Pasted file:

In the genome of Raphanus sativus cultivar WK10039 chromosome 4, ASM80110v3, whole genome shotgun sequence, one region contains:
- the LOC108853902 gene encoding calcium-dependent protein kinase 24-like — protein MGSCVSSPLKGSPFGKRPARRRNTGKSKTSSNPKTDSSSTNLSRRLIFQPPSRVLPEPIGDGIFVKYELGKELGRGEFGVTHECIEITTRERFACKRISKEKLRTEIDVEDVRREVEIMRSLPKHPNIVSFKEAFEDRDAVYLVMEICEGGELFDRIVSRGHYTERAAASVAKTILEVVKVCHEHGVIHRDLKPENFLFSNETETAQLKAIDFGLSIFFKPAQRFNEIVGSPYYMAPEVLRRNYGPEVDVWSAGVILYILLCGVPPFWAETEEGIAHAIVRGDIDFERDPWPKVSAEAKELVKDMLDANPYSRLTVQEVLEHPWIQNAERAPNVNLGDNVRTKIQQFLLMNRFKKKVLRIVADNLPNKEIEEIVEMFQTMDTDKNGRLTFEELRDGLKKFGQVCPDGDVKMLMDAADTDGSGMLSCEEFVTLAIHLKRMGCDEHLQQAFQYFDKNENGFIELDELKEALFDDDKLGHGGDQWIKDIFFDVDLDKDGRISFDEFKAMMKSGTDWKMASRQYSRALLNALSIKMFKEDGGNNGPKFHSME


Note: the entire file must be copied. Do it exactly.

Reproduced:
In the genome of Raphanus sativus cultivar WK10039 chromosome 4, ASM80110v3, whole genome shotgun sequence, one region contains:
- the LOC108853902 gene encoding calcium-dependent protein kinase 24-like — protein MGSCVSSPLKGSPFGKRPARRRNTGKSKTSSNPKTDSSSTNLSRRLIFQPPSRVLPEPIGDGIFVKYELGKELGRGEFGVTHECIEITTRERFACKRISKEKLRTEIDVEDVRREVEIMRSLPKHPNIVSFKEAFEDRDAVYLVMEICEGGELFDRIVSRGHYTERAAASVAKTILEVVKVCHEHGVIHRDLKPENFLFSNETETAQLKAIDFGLSIFFKPAQRFNEIVGSPYYMAPEVLRRNYGPEVDVWSAGVILYILLCGVPPFWAETEEGIAHAIVRGDIDFERDPWPKVSAEAKELVKDMLDANPYSRLTVQEVLEHPWIQNAERAPNVNLGDNVRTKIQQFLLMNRFKKKVLRIVADNLPNKEIEEIVEMFQTMDTDKNGRLTFEELRDGLKKFGQVCPDGDVKMLMDAADTDGSGMLSCEEFVTLAIHLKRMGCDEHLQQAFQYFDKNENGFIELDELKEALFDDDKLGHGGDQWIKDIFFDVDLDKDGRISFDEFKAMMKSGTDWKMASRQYSRALLNALSIKMFKEDGGNNGPKFHSME